Tran, A. T. (2009). Binding training and employment - universities and enterprises. Journal of Sciences of Vietnam National University-Ha Noi, 25, 77 â€“ 81.
Vallely, T. J., &Wilkinson, B. (2008). Vietnamese Higher education: Crisis and response. Retrieved from http://www.hks.harvard.edu/.../asia/.../HigherEducationOverview112008.pdf
Wilson, G. (1993). Problem-solving and Decision Making. London: Kogan Page
Wu, C. L. (2012). A comparison of the effects of university learning experiences on student leadership at Taiwanese General and Technical universities. The Asia-Pacific Education Researcher, 21(1), 130-140
Zekeri, A.A. (2004). College curriculum competencies and skills former students found essential to their careers. College Student Journal
How to Cite
- Papers must be submitted on the understanding that they have not been published elsewhere (except in the form of an abstract or as part of a published lecture, review, or thesis) and are not currently under consideration by another journal published by any other publisher.
- It is also the authors responsibility to ensure that the articles emanating from a particular source are submitted with the necessary approval.
- The authors warrant that the paper is original and that he/she is the author of the paper, except for material that is clearly identified as to its original source, with permission notices from the copyright owners where required.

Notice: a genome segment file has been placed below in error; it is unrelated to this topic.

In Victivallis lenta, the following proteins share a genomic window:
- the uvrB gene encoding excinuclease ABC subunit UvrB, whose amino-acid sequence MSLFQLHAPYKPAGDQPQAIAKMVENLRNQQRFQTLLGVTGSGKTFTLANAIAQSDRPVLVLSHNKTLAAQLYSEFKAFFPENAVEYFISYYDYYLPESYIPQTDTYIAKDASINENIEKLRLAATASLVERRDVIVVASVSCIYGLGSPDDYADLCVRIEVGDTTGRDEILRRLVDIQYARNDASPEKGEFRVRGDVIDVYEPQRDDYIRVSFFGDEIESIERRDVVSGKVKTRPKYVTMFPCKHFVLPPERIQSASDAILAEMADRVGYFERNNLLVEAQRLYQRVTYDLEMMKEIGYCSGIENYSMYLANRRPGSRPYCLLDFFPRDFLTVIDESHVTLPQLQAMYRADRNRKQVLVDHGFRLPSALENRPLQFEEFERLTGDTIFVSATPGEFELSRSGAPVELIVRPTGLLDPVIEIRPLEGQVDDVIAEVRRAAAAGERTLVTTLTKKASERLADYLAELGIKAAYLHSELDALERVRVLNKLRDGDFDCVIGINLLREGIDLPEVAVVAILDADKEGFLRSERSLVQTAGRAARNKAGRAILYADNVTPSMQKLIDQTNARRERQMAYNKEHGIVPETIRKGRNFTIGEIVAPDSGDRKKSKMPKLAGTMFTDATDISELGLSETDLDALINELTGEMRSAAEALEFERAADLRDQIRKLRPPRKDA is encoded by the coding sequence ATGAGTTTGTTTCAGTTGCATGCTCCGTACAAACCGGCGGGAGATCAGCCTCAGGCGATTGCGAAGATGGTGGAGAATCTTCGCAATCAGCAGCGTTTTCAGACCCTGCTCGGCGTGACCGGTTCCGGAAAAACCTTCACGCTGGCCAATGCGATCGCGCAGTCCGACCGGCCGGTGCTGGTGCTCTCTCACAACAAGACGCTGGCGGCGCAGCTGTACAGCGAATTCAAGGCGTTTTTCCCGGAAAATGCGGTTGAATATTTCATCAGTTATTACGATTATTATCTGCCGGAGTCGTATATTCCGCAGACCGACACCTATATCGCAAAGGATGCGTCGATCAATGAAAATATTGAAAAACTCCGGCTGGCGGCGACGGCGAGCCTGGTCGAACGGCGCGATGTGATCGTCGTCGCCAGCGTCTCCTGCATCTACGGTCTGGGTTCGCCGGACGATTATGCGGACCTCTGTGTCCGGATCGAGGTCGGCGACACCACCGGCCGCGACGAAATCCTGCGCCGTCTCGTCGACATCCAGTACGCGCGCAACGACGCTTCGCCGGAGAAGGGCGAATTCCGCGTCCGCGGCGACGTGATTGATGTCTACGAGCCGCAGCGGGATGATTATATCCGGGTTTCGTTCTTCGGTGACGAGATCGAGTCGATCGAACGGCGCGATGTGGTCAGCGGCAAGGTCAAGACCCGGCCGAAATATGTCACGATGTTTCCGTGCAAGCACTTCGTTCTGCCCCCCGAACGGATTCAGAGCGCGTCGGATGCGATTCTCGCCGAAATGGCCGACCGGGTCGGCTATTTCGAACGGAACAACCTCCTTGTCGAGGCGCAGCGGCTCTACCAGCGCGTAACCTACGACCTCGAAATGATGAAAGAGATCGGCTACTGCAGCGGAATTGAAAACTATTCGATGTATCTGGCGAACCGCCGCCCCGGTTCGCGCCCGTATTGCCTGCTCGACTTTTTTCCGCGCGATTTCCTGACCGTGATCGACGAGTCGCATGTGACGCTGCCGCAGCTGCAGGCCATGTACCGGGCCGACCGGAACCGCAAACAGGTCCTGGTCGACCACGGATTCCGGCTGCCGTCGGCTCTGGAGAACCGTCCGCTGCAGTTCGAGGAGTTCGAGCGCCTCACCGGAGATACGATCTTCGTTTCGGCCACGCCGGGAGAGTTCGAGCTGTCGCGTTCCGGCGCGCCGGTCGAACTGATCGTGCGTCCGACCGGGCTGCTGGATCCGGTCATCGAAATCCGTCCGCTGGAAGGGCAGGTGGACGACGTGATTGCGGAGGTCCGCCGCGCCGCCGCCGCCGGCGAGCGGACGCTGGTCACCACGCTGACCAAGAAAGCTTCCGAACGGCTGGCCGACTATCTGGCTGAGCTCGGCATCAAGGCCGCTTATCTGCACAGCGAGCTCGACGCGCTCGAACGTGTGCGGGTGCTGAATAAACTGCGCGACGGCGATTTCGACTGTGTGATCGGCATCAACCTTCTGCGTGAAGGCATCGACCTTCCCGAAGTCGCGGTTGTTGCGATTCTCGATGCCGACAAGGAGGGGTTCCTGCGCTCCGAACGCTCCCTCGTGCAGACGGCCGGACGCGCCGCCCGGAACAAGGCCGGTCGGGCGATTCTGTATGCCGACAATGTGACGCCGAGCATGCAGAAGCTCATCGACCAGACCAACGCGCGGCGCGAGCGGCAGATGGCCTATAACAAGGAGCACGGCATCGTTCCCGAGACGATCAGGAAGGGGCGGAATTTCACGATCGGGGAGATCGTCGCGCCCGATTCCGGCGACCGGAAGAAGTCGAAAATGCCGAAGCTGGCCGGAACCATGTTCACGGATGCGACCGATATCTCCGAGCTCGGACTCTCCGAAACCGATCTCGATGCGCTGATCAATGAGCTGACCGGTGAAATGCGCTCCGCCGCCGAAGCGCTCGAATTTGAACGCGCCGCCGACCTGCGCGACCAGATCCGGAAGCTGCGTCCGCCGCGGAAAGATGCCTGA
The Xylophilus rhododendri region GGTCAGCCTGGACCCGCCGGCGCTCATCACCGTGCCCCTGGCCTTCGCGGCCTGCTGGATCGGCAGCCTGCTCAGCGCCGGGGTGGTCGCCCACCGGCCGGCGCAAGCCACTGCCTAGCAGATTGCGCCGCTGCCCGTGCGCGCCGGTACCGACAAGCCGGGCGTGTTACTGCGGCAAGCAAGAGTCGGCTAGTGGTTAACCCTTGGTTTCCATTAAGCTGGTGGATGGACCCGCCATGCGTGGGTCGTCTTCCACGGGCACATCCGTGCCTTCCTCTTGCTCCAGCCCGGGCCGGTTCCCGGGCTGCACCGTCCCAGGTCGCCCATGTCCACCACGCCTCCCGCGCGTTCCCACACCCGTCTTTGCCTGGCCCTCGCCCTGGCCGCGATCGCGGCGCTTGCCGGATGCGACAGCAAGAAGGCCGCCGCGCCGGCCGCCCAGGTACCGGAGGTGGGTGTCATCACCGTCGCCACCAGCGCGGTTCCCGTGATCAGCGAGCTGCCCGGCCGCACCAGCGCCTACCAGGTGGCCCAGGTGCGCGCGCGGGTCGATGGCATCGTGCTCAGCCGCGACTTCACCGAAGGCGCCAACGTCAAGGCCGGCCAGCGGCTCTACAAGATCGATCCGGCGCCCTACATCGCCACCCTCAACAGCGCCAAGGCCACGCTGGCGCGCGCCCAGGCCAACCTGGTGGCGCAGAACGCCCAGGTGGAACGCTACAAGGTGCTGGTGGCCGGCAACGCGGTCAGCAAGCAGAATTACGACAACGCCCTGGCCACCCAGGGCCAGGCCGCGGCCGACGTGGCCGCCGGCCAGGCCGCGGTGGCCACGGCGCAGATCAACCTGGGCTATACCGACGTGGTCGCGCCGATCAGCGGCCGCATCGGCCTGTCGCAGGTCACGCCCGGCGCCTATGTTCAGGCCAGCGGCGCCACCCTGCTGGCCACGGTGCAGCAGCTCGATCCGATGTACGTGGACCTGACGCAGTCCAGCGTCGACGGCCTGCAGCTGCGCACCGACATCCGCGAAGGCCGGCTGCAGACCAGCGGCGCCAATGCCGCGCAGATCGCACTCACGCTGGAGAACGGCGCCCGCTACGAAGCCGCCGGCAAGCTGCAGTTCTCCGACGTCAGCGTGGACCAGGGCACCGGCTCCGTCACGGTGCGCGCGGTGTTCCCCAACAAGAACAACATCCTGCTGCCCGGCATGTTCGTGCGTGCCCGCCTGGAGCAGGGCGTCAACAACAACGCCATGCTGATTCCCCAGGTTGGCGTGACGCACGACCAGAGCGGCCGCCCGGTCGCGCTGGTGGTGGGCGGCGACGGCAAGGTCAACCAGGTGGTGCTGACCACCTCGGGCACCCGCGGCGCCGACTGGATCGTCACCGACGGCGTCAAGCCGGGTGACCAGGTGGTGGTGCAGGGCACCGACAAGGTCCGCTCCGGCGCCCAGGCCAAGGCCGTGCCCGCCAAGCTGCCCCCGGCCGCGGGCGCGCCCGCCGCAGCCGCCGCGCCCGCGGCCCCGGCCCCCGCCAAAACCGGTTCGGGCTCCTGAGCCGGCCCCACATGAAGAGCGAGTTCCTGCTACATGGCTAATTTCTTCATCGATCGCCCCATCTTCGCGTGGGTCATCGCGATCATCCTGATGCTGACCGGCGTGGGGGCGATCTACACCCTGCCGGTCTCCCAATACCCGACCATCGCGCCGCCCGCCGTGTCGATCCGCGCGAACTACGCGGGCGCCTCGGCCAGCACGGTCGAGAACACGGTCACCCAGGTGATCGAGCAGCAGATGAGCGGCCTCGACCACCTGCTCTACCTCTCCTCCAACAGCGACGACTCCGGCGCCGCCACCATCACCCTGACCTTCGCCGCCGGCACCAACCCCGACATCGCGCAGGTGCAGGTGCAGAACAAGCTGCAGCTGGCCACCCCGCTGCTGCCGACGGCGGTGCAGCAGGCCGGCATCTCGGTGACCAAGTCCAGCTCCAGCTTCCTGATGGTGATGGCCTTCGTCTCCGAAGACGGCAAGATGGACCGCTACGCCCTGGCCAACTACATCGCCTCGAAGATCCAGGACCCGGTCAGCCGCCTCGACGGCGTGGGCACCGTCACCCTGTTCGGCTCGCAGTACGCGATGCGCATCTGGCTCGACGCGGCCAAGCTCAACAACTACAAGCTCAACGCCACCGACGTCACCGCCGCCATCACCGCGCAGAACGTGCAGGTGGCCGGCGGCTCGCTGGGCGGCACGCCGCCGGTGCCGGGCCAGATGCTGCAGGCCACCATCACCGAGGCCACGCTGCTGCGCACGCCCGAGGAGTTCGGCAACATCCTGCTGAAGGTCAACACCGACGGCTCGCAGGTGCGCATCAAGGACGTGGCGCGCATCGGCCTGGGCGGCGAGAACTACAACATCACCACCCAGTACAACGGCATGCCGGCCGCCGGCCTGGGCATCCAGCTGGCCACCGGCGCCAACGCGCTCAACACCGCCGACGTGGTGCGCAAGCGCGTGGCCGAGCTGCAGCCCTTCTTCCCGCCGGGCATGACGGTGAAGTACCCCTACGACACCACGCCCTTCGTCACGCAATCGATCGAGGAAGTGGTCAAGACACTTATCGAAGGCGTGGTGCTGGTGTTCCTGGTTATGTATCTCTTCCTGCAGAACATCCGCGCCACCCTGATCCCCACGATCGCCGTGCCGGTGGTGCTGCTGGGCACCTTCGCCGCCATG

- The authors ensure that all the references carefully and they are accurate in the text as well as in the list of references (and vice versa).
- Authors retain copyright and grant the journal right of first publication with the work simultaneously licensed under a Attribution-NonCommercial 4.0 International that allows others to share the work with an acknowledgement of the work's authorship and initial publication in this journal.
- Authors are able to enter into separate, additional contractual arrangements for the non-exclusive distribution of the journal's published version of the work (e.g., post it to an institutional repository or publish it in a book), with an acknowledgement of its initial publication in this journal.
- Authors are permitted and encouraged to post their work online (e.g., in institutional repositories or on their website) prior to and during the submission process, as it can lead to productive exchanges, as well as earlier and greater citation of published work (See The Effect of Open Access).
- The journal/publisher is not responsible for subsequent uses of the work. It is the author's responsibility to bring an infringement action if so desired by the author.